Saturday, August 06, 2011

"Steppdecke für Katz"

I know I promised, but the Christmas elf made me do it.  I never know what to get my mother and it occurred to me that she's always cold now, so a nice lap quilt might be in order. Our family heritage is German and as a youngster, Mom was called Katz--short for Kathleen.  Steppdecke is the German word for quilt , so this is the quilt for Katz.

This is the fabric pull.  The fleece for the back is in the foreground of the photo and was the color inspiration for the rings.

The final nine pieces are being fussy cut here.  My mother loves roses, so I pulled several fabrics with large rose designs.  You can see the turquoise tone on tone fabric that I'm using for the background of the rings.

The bias binding is all made, too.

The fabric plot is finished and the first quarter of a ring is laid out.

This is the second quarter of the ring.  I always try to include large and small scale designs as well as a mix of florals and abstract designs.  I want your eye to move around the rings when you look at the quilt.

The first ring is finished.  It's so bright compared with my woobie, but I'm liking it.

Speaking of my woobie, it's in the hoop and I'm hand quilting it in the living room.

Update: August 8, 2011

Three rings finished.

Friday, August 05, 2011

"Each Pink Triangle Has His Own Story"

Rudolf Brazda, the last survivor of the so-called "Pink Triangles," men who were interned in concentration camps by the Nazis because they were homosexual, died this week at 98.  It is so important that we remember all of those affected by the Holocaust, so I thought this would be a good time to share some photographs of an old quilt of mine titled "Each Pink Triangle Has His Own Story."

Made in 1994, it was inspired by a dear friend of mine who had learned he was HIV positive.  He was a long-term survivor, but we lost him in 2004.  I chose the pink triangle as the primary symbol because it was being used then and now by ACT UP (AIDS Coalition to Unleash Power), an organization devoted to educating people about AIDS.  The playwright, Larry Kramer and the artist, Keith Haring are two of its more illustrious members.

Because the aim of the Nazi system of labeling people was to remove their individuality, I decided I wanted to make a large pink triangle composed of lots of little individual ones. The equilateral triangle is very cooperative in that way.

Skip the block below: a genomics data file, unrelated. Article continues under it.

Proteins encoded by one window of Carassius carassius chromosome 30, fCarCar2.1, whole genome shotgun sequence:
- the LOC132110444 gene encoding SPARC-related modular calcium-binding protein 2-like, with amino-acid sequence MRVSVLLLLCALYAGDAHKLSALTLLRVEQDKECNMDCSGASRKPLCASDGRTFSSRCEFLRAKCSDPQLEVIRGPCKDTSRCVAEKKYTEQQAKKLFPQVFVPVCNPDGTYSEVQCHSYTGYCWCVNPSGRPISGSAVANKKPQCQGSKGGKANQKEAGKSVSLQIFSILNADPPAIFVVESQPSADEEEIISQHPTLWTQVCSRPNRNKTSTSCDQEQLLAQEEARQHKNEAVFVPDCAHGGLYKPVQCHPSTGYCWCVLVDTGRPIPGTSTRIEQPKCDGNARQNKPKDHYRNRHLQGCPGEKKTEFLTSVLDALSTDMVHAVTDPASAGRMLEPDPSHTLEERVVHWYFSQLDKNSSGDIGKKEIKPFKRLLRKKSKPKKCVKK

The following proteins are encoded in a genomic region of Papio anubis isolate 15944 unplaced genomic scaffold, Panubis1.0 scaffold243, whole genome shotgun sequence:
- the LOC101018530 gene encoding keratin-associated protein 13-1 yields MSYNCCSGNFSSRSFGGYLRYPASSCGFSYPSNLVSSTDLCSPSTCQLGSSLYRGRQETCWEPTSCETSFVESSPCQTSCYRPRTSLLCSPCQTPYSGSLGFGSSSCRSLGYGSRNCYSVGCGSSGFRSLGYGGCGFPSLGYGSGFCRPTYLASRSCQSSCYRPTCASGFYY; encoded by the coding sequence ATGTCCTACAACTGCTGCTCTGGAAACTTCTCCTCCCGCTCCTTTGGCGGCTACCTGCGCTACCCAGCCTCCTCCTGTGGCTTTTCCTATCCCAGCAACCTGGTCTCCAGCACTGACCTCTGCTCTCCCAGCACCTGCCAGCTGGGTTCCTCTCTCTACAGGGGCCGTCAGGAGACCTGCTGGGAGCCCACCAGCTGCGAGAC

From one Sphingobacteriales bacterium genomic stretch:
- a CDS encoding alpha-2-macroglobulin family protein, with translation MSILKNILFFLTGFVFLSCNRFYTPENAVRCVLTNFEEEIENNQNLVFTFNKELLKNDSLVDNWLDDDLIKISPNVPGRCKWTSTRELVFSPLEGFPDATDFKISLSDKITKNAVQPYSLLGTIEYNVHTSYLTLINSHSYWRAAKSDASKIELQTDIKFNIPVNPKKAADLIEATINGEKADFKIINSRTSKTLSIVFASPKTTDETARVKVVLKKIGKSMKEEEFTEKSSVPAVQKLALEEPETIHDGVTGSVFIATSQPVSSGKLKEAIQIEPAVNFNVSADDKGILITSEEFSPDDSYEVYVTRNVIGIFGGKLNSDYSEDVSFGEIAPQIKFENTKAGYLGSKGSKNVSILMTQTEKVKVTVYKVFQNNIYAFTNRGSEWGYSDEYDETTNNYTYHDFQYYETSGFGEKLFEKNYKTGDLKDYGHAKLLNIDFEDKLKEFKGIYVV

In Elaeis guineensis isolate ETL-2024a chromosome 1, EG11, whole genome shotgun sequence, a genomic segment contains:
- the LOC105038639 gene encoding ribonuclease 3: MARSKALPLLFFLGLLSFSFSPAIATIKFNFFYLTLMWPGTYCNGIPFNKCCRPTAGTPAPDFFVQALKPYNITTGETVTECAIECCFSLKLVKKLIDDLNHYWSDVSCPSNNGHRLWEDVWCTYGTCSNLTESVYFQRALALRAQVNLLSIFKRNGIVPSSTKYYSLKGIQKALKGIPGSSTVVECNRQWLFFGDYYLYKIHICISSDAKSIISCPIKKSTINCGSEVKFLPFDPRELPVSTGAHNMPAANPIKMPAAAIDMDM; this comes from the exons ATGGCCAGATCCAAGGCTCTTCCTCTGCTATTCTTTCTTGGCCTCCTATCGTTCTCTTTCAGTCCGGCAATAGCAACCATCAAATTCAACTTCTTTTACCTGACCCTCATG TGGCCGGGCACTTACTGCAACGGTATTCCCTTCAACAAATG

I used lots of non-traditional quilt fabrics like brocades, lamé, satins, and suit knits, along with the cotton fabrics.  Some fabulous fabrics were essential.

This is the label on the back.  I chose the title because a gay man's story is the unique narrative of his life journey and is something he shares with his friends and family.

Wednesday, August 03, 2011

Making curtains

Anna recently painted her office which was an odd purple color and she asked me to make some new curtains to go with the new soft blue color.  I went to Hancock's last week and scored this gorgeous Kaufman decorator fabric that was regularly $40.00 a yard for $4.00 a yard.  She has two windows side by side and wants short, café style curtains.  The panels are all sewn together (I usually make the curtain about two and a half times as wide as the window.) and I've made 400 inches of single bias to finish the edges.

Like the curtain I made for my studio, Anna's will be lined.  They wear much longer and have a more substantial look if they are lined.

This is a detail showing the bottom edge finished with bias and a little look at the lining.

Anna's curtains will be more in the style of the one I made for the kitchen window that faces the front yard.  She's like me and likes lots of light to come in the windows.

The binding is sewn to the front side and then brought around to the back to be hand sewn to the lining.

This is the first line of sewing to create the channel for the curtain rod.

I taped the Ruby Beholder to the machine to mark one and a half inches from the needle.

The first panel is all finished.  I'm off to Safety Pin Studio to finish the second one.